Mars Rover Landing Guru Makes 'Best of 2012' List

Steltzner Reacts to Curiosity Landing
Mars Science Laboratory (MSL) Entry, Descent and Landing Engineer Adam Steltzner reacts after the Curiosity rover successfully landed on Mars and as first images start coming in to the Jet Propulsion Laboratory, Sunday, Aug. 5, 2012 in Pasadena, Calif. (Image credit: NASA/Bill Ingalls)

The leader of the team that landed NASA's huge Curiosity rover safely on Mars this past August has been named one of 2012's most important and influential scientists.

The prestigious scientific journal Nature recognized Adam Steltzner as one of its "10 people who mattered this year" in its end-of-year issue, which was published online today (Dec. 19).

Steltzner, an engineer at NASA's Jet Propulsion Laboratory in Pasadena, Calif., headed Curiosity's entry, descent and landing (EDL) team, which pulled off a bold, unprecedented and seemingly improbable touchdown on the night of Aug. 5.

In a move never tried before on another planet, a rocket-powered sky crane lowered the 1-ton rover to the Martian surface on cables, then flew off and crash-landed intentionally a safe distance away. The maneuver capped a nail-biting EDL sequence that Steltzner and other members of the Curiosity team had dubbed "seven minutes of terror."

“Because it looked so outlandish, we all felt very exposed," Steltzner told Nature, referring to the sky crane. "If it failed, people would have been like, 'You idiots.'" [Video: Curiosity's Daring Red Planet Landing]

The success of the touchdown could have far-reaching consequences for space exploration. Earlier this month, NASA announced that it's planning to launch another rover to the Red Planet in 2020, using Curiosity's chassis and EDL strategy as a baseline. And agency officials have said that the sky crane could also be employed to land large components of a future human settlement on Mars.

The $2.5 billion Curiosity rover is now chugging around the Red Planet's huge Gale Crater, investigating whether or not Mars has ever been capable of supporting microbial life. The six-wheeled robot carries 10 scientific instruments to aid in this quest, including gear that can detect organic compounds — the carbon-containing building blocks of life as we know it.

Curiosity has already found an ancient streambed where water flowed continuously for thousands of years long ago. It has also identified some simple organics on Mars, though researchers aren't yet sure if the carbon within the molecules is native to the Red Planet.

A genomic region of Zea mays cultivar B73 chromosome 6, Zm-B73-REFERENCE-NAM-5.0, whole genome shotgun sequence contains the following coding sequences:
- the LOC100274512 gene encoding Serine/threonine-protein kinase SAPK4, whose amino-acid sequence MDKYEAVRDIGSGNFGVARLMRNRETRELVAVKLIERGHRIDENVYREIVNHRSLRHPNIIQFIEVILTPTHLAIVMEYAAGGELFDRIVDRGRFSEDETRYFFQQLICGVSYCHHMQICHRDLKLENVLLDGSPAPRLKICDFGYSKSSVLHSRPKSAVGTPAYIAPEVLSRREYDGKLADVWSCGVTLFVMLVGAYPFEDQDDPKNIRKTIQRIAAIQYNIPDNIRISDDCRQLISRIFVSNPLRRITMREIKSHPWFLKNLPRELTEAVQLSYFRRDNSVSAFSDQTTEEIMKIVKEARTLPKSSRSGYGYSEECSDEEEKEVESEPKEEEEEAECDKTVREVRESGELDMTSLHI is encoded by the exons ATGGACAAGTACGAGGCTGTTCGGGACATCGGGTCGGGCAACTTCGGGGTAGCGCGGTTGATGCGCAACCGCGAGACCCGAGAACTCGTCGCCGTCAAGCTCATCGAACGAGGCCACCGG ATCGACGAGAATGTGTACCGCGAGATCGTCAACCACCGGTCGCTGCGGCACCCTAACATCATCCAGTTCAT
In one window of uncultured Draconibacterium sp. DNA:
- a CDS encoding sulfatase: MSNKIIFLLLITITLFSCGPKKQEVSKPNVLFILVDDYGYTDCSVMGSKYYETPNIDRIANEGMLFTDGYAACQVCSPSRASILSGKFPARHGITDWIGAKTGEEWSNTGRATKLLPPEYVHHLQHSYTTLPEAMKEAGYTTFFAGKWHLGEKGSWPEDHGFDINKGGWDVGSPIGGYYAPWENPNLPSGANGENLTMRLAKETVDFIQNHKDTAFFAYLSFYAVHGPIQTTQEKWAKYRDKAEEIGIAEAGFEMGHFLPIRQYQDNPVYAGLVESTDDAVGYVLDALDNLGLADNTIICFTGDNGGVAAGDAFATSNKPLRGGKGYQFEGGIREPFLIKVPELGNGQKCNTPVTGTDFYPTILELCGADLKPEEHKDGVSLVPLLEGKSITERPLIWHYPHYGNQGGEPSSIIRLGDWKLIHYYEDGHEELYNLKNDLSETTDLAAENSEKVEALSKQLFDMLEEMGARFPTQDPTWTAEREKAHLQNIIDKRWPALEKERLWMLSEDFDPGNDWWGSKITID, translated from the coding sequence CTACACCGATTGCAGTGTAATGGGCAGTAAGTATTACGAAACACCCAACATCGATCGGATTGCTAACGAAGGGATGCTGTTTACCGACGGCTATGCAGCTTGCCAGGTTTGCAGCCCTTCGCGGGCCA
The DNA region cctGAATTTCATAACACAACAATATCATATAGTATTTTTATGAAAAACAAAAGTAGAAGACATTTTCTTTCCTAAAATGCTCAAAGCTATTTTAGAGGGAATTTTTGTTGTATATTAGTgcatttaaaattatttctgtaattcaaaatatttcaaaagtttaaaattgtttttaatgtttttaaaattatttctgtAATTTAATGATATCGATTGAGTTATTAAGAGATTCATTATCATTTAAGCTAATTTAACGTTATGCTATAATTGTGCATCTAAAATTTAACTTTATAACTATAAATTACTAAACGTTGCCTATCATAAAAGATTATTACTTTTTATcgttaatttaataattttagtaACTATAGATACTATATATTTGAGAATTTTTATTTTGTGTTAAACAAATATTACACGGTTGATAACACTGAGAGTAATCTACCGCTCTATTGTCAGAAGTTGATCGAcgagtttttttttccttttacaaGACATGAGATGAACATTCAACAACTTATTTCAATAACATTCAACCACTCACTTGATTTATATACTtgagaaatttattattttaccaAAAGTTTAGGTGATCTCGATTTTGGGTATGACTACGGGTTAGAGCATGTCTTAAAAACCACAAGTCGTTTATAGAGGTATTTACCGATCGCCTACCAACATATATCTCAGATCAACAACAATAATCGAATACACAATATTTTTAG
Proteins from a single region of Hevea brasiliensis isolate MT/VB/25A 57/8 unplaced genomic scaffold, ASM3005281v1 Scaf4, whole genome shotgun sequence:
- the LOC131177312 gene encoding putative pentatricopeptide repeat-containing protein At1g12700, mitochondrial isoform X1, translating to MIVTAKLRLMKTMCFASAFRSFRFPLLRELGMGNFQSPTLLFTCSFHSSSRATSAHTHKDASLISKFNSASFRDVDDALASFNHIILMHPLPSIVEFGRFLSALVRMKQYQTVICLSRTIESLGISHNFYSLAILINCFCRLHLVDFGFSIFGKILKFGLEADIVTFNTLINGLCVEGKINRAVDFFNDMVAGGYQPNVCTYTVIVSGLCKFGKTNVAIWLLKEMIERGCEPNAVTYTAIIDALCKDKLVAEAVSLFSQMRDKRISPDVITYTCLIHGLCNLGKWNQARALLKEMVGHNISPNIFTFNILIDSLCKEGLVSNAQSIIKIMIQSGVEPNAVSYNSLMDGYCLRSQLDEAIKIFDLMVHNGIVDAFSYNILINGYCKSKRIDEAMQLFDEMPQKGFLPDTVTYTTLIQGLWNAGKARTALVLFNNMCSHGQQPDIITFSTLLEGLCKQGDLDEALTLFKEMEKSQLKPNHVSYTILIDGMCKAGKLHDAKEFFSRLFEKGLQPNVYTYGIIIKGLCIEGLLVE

The other people named to "Nature's 10" this year are Rolf-Dieter Heuer, head of the European particle physics lab CERN; Cynthia Rosenzweig, co-chair of the New York City Panel on Climate Change; developmental biologist Cédric Blanpain; geneticist Elizabeth Iorns; Jun Wang, leader of the Chinese genome-sequencing institute BGI; microbiologist Jo Handelsman; mathematician Tim Gowers; virologist Ron Fouchier; and Bernardo De Bernardinis, a former Italian government official convicted of manslaughter this year for his role in communicating risk before the deadly 2009 earthquake in L’Aquila, Italy. (Six scientists were convicted along with De Bernardinis.)

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Mike Wall
Senior Space Writer

Michael Wall is a Senior Space Writer with and joined the team in 2010. He primarily covers exoplanets, spaceflight and military space, but has been known to dabble in the space art beat. His book about the search for alien life, "Out There," was published on Nov. 13, 2018. Before becoming a science writer, Michael worked as a herpetologist and wildlife biologist. He has a Ph.D. in evolutionary biology from the University of Sydney, Australia, a bachelor's degree from the University of Arizona, and a graduate certificate in science writing from the University of California, Santa Cruz. To find out what his latest project is, you can follow Michael on Twitter.